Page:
Leadership, whether in sport or business, is a fascinating topic. Some believe teams do not need to have one leader; that all can lead together. I guess the latter is true as long as things go well. The football equivalent to the Harlem Globetrotters, from the city with the beautiful horizon, did not seem to need a leader, as trophy after trophy was won with breathtakingly beautiful post-total football. But then Guardiola left and slowly it became clear who their real leader had been; and when Barcelona was being humiliated by Die Lederhosen, home and away, there was nobody who stood up and ordered the troops to fight back.
I am not going to be entirely popular on my own site by stating that Wenger has been quite poor in choosing his leaders for the team, especially in recent times. I reckon this is because he does not really rate the captaincy of his team, as he expects the whole team to lead itself, rather than just one individual doing it.
I also believe there should be more than one leader, so that when things are not going well on the pitch various people stand up and fight for the cause. The best test of our leadership ability is when we play our most loathed opponent in recent history, the Mancs. Last year, the first year of the traitor at Manure, was so poor in terms of leadership, epitomised by Vermaelen’s early, painful capitulation by meekly handing that boy-man the ball on a silver plate.
Two weeks ago, our leadership on the pitch was a bit better, but it still was not brilliant. We played with too much respect for our opponent and did not really play with the belief we would be able to turn things round. Flamini and Arteta did their best to get the troops going but it was not enough.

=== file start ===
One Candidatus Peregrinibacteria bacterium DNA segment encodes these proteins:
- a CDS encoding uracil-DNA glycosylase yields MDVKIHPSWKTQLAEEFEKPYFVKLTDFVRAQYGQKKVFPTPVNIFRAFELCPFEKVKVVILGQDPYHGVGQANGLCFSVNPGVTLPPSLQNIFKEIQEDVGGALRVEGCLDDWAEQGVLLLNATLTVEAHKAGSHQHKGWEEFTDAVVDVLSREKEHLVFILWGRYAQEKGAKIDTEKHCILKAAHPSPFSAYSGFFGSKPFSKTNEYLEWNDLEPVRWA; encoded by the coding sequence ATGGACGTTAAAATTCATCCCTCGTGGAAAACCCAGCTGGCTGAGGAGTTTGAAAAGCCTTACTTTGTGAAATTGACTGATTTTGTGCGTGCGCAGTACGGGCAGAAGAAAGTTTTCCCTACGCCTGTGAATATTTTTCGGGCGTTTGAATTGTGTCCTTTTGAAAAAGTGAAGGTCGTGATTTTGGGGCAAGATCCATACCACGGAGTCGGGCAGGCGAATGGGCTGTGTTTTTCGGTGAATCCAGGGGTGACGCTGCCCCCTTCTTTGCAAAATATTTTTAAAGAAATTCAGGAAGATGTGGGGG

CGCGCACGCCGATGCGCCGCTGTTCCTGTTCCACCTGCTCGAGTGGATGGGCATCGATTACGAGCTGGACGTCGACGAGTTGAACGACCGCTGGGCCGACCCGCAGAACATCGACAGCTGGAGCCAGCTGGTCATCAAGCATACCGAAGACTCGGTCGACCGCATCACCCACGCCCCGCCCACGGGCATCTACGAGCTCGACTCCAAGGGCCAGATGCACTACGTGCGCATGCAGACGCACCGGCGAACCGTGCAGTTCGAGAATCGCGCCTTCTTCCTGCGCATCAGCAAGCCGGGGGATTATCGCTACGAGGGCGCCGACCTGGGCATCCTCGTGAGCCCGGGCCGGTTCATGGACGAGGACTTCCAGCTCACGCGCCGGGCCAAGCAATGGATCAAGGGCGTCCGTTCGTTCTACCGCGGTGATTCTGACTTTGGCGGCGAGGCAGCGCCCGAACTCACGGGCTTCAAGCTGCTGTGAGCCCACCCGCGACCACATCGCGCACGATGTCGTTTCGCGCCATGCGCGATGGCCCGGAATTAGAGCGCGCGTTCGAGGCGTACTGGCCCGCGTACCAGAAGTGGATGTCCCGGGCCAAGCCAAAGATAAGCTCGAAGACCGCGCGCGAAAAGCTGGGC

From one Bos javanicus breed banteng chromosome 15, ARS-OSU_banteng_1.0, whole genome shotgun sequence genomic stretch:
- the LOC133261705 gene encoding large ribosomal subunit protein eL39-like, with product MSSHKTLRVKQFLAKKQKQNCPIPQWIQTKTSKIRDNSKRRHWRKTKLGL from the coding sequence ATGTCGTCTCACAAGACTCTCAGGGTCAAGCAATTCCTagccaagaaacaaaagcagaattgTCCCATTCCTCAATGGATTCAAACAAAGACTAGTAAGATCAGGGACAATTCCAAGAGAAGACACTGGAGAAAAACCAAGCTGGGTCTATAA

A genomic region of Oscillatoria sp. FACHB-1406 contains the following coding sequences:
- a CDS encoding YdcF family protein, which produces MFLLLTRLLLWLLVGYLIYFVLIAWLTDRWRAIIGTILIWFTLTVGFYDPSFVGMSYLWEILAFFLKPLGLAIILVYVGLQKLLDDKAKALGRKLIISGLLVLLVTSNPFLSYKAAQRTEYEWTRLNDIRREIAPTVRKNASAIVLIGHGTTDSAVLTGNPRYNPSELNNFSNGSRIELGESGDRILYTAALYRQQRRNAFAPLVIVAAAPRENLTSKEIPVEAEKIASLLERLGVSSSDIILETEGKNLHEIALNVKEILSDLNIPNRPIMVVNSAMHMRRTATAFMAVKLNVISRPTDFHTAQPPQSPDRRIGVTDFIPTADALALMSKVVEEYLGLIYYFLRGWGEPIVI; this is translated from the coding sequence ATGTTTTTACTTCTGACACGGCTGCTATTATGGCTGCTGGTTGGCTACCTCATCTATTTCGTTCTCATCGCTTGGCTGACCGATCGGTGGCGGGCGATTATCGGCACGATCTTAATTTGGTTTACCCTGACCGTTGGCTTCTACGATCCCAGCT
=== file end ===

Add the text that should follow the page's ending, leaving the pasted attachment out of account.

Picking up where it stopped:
Watching Mertesacker operating as the captain for Germany made me think again what a fine captain he would be for Arsenal. I have written a few posts over the years stating that Wenger should never have made Vermaelen our captain but have handed the armband to our BFG instead. Vermaelen has become a worse player as a result of the captaincy, as for me he is a specialist rather than a natural leader, who needs to focus hard on his own role rather than also having to think about team management as well. Why he is still the captain is beyond me and can only be explained by Wenger’s apparent belief that it does not really matter who captains our team.
Yet, Mertesacker’s strengths are organisation and leadership and I reckon we would still get a lot more out of him by HONOURING him with the armband. The longer he has been with us the more I believe he is our new Tony Adams, and there have not been many good leaders as Adams has been for us in recent history.
The BFG is not just a brilliant reader of the game and excellent organiser of his defence – just like Adams was; he also has that bit of mongrel in him, that real desire to win and put his heart and soul into every performance. He loves Arsenal and the rest look up to him.
I love all these qualities in Mertesacker and for me it is time to hand him the armband; to make him our captain, our leader. It will give him wings and the team the leadership it craves for.
But what do you think, fine fellow Gooners? 🙂
Written by: TotalArsenal.